Who Does the Work? Partner Perceptions of the Initiation and Maintenance of Romantic Relationships

Susan Sprecher, Pamela Regan, Terri Orbuch


The contributions and effort that partners perceive each other to have made to the initiation and maintenance of their relationship may have significant individual and interpersonal consequences. Yet relatively little empirical research has explored such perceptions. The primary goal of the present investigation was to examine how both members of a sample of heterosexual romantic couples (N = 96 couples) perceived the balance of work in regard to both the initiation and the maintenance of their relationship. A second goal was to examine gender differences and similarities in perceptions of relationship work. A third goal was to explore relational outcomes (i.e., satisfaction and commitment) associated with these perceptions, and whether the link between perceptions and relationship outcomes differs as a function of partner gender. As expected, most participants (approximately 70%) perceived balance (equal sharing) in the work of maintaining the relationship. However, a majority (approximately 64%) perceived the work of relationship initiation as imbalanced (i.e., one partner contributing more than the other). Perceptions of balance versus imbalance in the work of relationship maintenance (but not initiation) were associated with satisfaction and commitment to the relationship. Interestingly, the pattern of association was different for men and women. The findings are discussed in terms of equity theory, as well as other theoretical frameworks.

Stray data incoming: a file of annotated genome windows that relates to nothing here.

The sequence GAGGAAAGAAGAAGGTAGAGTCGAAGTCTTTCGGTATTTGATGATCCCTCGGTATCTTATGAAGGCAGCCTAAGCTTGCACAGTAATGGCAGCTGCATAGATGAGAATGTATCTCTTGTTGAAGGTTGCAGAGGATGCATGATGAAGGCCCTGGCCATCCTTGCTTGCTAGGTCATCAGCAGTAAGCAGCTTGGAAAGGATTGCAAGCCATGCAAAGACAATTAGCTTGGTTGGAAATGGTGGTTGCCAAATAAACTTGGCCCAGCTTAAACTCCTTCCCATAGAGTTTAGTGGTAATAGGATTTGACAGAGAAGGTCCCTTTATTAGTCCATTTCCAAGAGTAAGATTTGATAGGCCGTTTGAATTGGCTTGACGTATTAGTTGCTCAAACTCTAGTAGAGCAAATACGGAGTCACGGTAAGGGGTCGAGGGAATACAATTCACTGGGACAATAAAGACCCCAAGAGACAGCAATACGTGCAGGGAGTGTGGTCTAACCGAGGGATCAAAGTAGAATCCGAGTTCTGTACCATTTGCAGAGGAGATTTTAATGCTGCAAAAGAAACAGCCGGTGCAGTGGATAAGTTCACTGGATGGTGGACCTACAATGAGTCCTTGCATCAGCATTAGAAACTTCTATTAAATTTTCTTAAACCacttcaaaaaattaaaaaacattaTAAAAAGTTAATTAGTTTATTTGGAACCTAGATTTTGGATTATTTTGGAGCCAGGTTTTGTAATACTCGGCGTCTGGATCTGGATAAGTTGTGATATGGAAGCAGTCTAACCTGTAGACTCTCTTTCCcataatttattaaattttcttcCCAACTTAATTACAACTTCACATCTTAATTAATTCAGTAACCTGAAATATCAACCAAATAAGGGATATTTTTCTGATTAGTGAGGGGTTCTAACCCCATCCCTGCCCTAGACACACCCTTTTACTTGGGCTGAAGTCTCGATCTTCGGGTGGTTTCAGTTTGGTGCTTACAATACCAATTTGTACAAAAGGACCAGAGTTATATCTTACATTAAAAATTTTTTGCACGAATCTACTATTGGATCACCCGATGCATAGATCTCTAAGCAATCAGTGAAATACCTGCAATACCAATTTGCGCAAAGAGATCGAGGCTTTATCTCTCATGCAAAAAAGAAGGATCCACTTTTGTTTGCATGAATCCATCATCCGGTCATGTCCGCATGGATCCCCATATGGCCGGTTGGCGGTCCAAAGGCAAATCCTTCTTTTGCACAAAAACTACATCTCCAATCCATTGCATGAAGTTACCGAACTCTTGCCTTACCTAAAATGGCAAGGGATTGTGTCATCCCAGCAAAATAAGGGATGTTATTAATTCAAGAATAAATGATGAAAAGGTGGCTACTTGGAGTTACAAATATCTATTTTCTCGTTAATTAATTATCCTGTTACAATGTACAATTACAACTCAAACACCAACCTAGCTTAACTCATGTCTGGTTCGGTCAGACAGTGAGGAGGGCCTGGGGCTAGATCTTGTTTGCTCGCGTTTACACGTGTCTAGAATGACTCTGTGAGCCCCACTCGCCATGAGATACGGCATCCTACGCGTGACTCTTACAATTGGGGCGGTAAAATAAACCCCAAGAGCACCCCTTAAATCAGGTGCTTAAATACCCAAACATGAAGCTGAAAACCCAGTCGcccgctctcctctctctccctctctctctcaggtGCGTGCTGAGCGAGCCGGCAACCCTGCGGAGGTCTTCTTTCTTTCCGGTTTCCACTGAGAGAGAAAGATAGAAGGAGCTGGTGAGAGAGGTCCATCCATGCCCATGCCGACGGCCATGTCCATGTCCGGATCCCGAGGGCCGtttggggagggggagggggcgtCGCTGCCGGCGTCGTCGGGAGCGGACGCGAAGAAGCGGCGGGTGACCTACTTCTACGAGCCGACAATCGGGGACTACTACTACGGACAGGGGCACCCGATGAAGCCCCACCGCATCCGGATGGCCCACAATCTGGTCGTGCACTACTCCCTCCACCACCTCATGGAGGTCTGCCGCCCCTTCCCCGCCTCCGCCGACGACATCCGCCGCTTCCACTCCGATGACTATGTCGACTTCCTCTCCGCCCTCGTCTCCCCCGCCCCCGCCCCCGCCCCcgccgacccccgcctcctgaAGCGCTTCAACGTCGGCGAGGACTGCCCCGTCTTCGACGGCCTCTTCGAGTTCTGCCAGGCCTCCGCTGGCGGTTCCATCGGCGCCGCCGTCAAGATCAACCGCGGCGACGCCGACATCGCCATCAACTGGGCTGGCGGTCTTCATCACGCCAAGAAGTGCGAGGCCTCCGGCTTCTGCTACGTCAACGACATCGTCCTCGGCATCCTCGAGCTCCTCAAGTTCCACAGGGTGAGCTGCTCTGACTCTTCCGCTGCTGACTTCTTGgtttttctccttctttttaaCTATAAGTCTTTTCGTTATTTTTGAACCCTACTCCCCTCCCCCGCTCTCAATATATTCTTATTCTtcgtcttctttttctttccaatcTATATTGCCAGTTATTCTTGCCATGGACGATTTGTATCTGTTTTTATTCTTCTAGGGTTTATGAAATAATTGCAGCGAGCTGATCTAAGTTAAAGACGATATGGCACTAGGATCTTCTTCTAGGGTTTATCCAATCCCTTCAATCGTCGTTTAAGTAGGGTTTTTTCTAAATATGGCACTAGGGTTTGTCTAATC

relationship initiation; relationship maintenance; balance of work; equity; gender differences

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DOI: https://doi.org/10.5964/ijpr.v10i1.191